But they are also a large part of the solution, Roberts added. “…green buildings, reliable supplies of clean water and renewable energy, and sustainable transport systems that connect urban and rural areas can all lead to a more inclusive, fairer society.”
The report also, probably for the first time, assessed the role of maladaptation, and in particular its impact on marginalised and vulnerable people. It acknowledged that adaptation can cause problems, particularly when it focuses on single sectors, single risks or
prioritises short-term gains. The report gave the example of seawalls and how they protect people and assets in the short term, but can also encourage risky developments and so increase exposure in the long term.
What the report says about India
Currently, wet-bulb temperatures (a measure that combines heat and humidity) in India rarely exceed 31°C, which is extremely dangerous for humans. But the report warned that if emissions are cut AT the current promised rate, many parts of northern and coastal India would reach extremely dangerous wet-bulb temperatures of over 31°C towards the end of the century. If emissions continue to rise, wet-bulb temperatures will approach or exceed the unsurvivable limit of 35°C over much of India, with the majority of the country reaching wet-bulb temperatures of 31°C or more, according to the report.
Lucknow and Patna are among the cities predicted to reach wet-bulb temperatures of 35°C if emissions continue to rise, while Bhubaneswar, Chennai, Mumbai, Indore, and Ahmedabad are all identified as at risk of reaching wet-bulb temperatures of 32-34°C with continued emissions.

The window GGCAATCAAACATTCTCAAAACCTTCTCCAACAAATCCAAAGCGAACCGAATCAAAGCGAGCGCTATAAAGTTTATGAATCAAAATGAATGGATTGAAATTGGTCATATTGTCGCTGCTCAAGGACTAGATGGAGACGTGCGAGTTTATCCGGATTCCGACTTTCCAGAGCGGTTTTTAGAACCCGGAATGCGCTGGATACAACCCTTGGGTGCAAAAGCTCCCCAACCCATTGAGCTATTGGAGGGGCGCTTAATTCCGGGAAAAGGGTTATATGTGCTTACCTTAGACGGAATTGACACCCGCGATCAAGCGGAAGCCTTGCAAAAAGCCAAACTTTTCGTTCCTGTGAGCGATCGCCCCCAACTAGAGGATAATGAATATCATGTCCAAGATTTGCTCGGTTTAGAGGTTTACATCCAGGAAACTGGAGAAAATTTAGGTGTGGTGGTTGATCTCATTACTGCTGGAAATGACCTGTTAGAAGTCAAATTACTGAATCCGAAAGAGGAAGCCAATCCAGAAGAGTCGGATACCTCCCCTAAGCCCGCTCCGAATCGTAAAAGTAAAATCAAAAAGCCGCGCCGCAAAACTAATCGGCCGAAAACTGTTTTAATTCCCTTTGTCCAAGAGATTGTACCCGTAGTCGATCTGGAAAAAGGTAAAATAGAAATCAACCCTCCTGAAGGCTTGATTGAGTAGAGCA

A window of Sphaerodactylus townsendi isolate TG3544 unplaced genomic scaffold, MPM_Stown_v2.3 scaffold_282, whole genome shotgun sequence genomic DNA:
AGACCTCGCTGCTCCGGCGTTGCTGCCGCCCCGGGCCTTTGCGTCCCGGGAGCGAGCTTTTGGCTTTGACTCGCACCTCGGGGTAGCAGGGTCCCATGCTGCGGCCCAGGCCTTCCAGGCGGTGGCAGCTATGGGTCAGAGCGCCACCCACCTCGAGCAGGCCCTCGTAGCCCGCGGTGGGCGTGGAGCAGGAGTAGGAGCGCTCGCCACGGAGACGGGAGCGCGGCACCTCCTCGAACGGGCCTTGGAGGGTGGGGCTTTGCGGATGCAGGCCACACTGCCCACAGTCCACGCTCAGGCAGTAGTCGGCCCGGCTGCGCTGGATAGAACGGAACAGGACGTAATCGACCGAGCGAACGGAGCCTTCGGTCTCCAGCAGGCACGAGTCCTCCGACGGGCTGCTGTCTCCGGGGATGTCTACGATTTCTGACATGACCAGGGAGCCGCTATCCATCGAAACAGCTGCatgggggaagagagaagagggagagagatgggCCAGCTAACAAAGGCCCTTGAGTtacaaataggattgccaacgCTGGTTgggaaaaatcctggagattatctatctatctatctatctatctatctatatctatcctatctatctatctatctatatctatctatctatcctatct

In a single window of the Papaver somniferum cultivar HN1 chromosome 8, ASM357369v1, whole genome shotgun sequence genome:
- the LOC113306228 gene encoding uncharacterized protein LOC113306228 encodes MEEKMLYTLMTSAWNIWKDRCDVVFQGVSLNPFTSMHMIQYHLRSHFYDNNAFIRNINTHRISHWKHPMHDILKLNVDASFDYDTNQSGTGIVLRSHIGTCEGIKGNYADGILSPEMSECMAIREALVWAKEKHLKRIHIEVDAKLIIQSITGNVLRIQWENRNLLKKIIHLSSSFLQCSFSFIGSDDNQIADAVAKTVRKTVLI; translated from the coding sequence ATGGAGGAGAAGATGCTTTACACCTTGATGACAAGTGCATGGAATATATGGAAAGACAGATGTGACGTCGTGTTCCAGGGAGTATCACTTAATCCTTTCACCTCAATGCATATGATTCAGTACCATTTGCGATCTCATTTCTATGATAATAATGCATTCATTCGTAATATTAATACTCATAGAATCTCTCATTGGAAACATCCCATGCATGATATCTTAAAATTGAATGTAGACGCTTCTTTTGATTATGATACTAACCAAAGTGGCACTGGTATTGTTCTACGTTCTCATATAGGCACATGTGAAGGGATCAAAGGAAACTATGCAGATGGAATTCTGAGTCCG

The report also identified India as one of the countries more vulnerable to sea-level rise. By the middle of the century, around 35 million people in India could face annual coastal flooding, with 45-50 million at risk by the end of the century if emissions are high, the report stated. The economic costs of sea-level rise and river flooding for India would also be among the highest in the world.
Saltwater intrusion from sea-level rise along with other extreme events such as floods will affect the country’s agricultural sector, the study stated. Climate change and rising demand mean that about 40% of people in India will live with water scarcity by 2050 compared with about 33% now, according to a study cited by the report.
The report also stated India is already facing economic losses from climate change. The country’s GDP per capita is already 16% lower than it would have been without human-caused warming since 1991, according to a study cited by the IPCC report.
Solutions for a healthier planet
The report emphasised “near-term actions that limit global warming to close to 1.5°C would substantially reduce projected losses and damages related to climate change in human systems and ecosystems, compared to higher warming levels, but cannot eliminate them all”. Current emission policies and commitments put the world on course for warming of about 2.3-2.7°C.
It also suggested adaptation as a way to improve people’s well-being as well as reducing risks from climate change. But the report acknowledged that this path is currently underfunded, and it is not an alternative to emission cuts. If warming continues, the world will increasingly face changes that cannot be adapted to, the report warned.